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642. CROSS. The: the source of comfort. Is it not strange, the darkest hour
That ever dawn'd on sinful earth Should touch the heart with softer power
For comfort, than an angel's mirth? That to the cross the mourner's eye should turn Sooner than where the stars of Christmas burn?
My heart dissolves to see Thee bleed,
This heart so hard before ;
And grief o'erflows the more.
And I a sinner stand :
And from each pierced hand !
Was shed, dear Lord, for me ;
Who look by faith on Thee.
By love my soul is drawn;
Here life and peace are born.
Thine arm shall be my stay;
On Thy great judgment-day !-Ray Palmer.
Sooner than where the Easter sun
Shines glorious on yon open grave,
Who died to heal, is risen to save'? Sooner than where upon the Saviour's friends The very Comforter in light and love descends?
Keble. 643. CROSS : to be borne willingly. The cross is always ready, and waits for thee in every place.
.... Why hopest then to avoid that from which no human being has been exempt? ... Thou art deceived, wretchedly deceived, if thou expect anything but tribulation; for this whole mortal life is full of care, and signed on every side with the cross..... If thou bearest the cross willingly it will soon bear thee beyond
the reach of suffering, where God shall take away all sorrow from thy heart.- Thomas à Kimpis.'
641. CROSS. My
It is not heavy, agonizing woe,
Bearing me down with hopeless, crushing weight; No ray of comfort in the gathering gloom,
A heart bereaved-a household desolate. It is not sickness, with her withering hand,
Keeping me low upon a couch of pain; Longing each morning for the weary night ;
At night, for weary day to come again. It is not slander, with her evil tongue;
'Tis no presumptuous sin against my God; Not reputation lost, or friends betray'd :
That such is not my cross I thank my God. Mine is a daily cross of petty cares,
Of little duties pressing on my heart, Of little troubles hard to reconcile,
Of inward struggles-overcome in part.
On every side, dear Lord, on every side,
Waits there an 'always ready' cross for me? May not I find, through all this world so wide,
Some restful place from all cross-bearing free? The way is dark, thorn-lined and sharp with flints,
Whose jagged edges bruise and pierce my feet; Thou knowest, Lord, they mark with bloody prints
The toilsome path. Ah, rest would seem so sweet !
So sweet to lay aside this heavy cross
So sweet to find some quiet resting-place-
And breathe all fulness of life's joy and grace. O wretched heart, why seekest thou to find
Exemption from the common mortal lot? Deceitful heart, and discontented mind,
Thy Master's Sad Way hast thou then forgot ? Was there on earth for Him a place of rest ?
Was there an hour wherein He might not feel The weight of Calvary's cross upon Him prest?
The pang of mocking thorn and piercing steel? With prescient sorrow did He not endure
Through all the way the dolour of that hour, When, thy eternal freedom to secure,
He met alone the last foe's cruel power?
My feet are weary in their daily round,
My heart is weary of its daily care, My sinful nature often doth rebel :
I pray for grace my daily cross to bear.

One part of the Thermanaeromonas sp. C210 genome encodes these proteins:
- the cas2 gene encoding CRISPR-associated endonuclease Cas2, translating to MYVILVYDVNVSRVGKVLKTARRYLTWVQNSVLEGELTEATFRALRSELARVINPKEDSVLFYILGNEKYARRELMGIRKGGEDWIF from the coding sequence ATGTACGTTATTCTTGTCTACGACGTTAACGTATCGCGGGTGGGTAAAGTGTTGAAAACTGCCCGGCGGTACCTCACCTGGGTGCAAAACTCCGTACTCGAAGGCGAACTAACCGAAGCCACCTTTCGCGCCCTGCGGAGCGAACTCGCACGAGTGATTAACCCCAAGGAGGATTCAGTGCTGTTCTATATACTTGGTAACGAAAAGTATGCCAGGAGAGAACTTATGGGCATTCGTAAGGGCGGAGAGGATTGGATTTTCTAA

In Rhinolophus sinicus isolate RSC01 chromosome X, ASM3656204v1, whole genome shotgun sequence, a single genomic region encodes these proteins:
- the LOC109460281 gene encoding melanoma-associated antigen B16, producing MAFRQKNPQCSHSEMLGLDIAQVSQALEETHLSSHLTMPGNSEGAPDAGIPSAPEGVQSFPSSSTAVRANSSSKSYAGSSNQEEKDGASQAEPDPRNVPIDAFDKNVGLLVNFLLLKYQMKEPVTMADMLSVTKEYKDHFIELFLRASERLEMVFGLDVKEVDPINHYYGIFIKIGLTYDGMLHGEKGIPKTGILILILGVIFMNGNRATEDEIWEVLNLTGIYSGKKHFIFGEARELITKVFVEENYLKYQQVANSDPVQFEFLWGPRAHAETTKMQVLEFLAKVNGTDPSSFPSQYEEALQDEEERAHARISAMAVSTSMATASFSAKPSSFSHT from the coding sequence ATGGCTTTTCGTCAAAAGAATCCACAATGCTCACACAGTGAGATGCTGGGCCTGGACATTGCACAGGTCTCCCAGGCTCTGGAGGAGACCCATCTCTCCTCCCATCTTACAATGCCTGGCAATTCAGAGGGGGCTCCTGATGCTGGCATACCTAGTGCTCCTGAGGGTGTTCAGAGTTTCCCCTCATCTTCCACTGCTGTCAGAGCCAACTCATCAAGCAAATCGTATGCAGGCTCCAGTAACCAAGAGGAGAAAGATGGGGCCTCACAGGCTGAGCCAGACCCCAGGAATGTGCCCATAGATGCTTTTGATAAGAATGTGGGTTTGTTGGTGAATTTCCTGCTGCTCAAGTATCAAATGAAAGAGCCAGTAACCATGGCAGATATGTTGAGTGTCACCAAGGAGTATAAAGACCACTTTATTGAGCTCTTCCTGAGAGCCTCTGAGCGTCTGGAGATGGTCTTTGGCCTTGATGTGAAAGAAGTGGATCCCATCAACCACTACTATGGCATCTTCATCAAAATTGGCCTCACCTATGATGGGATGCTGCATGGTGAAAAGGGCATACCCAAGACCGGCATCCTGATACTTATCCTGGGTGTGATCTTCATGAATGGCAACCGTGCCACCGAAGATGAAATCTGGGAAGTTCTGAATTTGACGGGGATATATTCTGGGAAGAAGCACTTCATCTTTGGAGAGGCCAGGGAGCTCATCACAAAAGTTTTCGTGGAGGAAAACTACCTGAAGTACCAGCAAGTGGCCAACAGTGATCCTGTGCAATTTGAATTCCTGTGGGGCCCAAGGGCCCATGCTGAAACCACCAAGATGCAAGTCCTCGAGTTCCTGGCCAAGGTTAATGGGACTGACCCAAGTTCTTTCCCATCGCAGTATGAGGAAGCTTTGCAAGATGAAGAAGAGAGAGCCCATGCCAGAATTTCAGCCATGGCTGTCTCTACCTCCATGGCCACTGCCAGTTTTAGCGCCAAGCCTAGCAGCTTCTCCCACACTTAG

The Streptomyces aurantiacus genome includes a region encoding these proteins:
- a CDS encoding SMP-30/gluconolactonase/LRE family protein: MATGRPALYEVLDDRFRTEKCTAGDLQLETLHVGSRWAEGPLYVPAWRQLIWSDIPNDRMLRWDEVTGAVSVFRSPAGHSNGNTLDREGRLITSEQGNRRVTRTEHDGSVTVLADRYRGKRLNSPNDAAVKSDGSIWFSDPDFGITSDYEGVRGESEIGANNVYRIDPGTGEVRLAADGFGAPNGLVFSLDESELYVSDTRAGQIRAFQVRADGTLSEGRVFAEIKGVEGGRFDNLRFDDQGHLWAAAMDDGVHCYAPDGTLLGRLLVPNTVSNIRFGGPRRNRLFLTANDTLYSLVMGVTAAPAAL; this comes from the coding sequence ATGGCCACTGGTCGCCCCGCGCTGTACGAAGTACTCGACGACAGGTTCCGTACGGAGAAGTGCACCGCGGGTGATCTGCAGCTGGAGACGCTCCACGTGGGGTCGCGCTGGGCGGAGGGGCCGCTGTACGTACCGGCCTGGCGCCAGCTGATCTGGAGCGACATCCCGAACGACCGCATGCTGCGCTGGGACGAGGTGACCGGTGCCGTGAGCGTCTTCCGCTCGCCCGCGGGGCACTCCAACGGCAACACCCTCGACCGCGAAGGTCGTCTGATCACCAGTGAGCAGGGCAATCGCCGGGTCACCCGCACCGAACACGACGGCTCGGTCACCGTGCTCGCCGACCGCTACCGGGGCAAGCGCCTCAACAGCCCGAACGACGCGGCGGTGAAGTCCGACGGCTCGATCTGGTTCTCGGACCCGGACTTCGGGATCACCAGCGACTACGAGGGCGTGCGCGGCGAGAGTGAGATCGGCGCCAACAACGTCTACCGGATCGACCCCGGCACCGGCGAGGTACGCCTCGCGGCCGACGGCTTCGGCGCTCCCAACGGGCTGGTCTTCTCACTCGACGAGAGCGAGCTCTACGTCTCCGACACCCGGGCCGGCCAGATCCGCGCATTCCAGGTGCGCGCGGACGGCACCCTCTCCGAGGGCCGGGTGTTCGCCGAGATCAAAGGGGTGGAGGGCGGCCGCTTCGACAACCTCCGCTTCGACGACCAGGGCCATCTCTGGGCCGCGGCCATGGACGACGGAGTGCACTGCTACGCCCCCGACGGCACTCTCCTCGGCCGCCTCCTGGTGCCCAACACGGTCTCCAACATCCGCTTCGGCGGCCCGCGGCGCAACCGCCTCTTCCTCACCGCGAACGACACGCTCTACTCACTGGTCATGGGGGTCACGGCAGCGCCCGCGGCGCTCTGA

It is not heavy, but 'tis everywhere;
I dare not lay it down-Thou keep'st it there.
I dare not lay it down. I only ask
That, taking up my daily cross, I may Follow my Master humbly, step by step,
Through clouds and darkness, unto perfect day.
And wilt thou basely shun that blessed sign,
His mark and seal, inscribing thee His own? Nay, rather shout, “Thou blessed cross ! be mine;
I'll bear thee gladly-by thy sign be known.'
So shall I, heedless all of earthly loss,
In glad cross-bearing find my spirit's rest; Soon shall I be, while bearing yet my cross, Lifted upon its arms, to Jesus' breast.
Mary E. C. W'yeth.
644. CROSS. Yesterday's
ONE cross the less remains for me to bear;
Already borne is that of yesterday; That of to-day shall no to-morrow share ;
To-morrow's, with itself, shall pass away.
SEE its power expand When first the coral fills the infant's hand ; Throned in its mother's lap, it dries each tear, As her sweet legend falls upon the ear; Next it assails him in his top's strange hum, Breathes in his whistle, echoes in his drum. Each gilded toy that doting love bestows He longs to break, and every spring expose. Placed by your hearth, with what delight he pores O'er the bright pages of the pictured stores; How oft he steals upon your graver task, Of this to tell you, and of that to ask And when the warning hour to bedward bids, Though gentle sleep sits waiting on his lids, How winningly he bends to gain you o'er, That he may read one little story more.
That which is added to the troubled past
Is taken from the future, whose sad store Grows less and less each day, till soon the last
Dull wave of woe shall break upon our shore.
The storm that yesterday plough'd up the sea
Is buried now beneath its level blue; One storm the fewer now remains for me,
Ere sky and earth are made for ever new.-Bonar.
645. CRUCIFIXION. Mystery of the
WONDER of wonders ! On the cross He dies !
The Eternal Word, who spake and it was done, What time, of old, He form’d the earth and skies.
Nor yet alone to toys and tales confined,
Abash'd be all the wisdom of the wise !
Let the wide earth through all her kingdoms know The promised Lamb of God, whose blood should
flow,For human guilt the grand, sole sacrifice.
No more need altar smoke, nor victim bleed :
'Tis finish'd !—the great mystery of love. Ye sin-condemn'd, by this blood 'tis decreed
Ye stand absolved : behold the curse remove ! O Christ! Thy deadly wounds, Thy mortal strife Crush death and hell, and give immortal life!
Ray Palmer. 646. CRUELTY.
Turn to the world-its curious dwellers view,
I would not enter on my list of friends
Faith we may boast, undarken'd by a doubt. We thirst to find each awful secret out.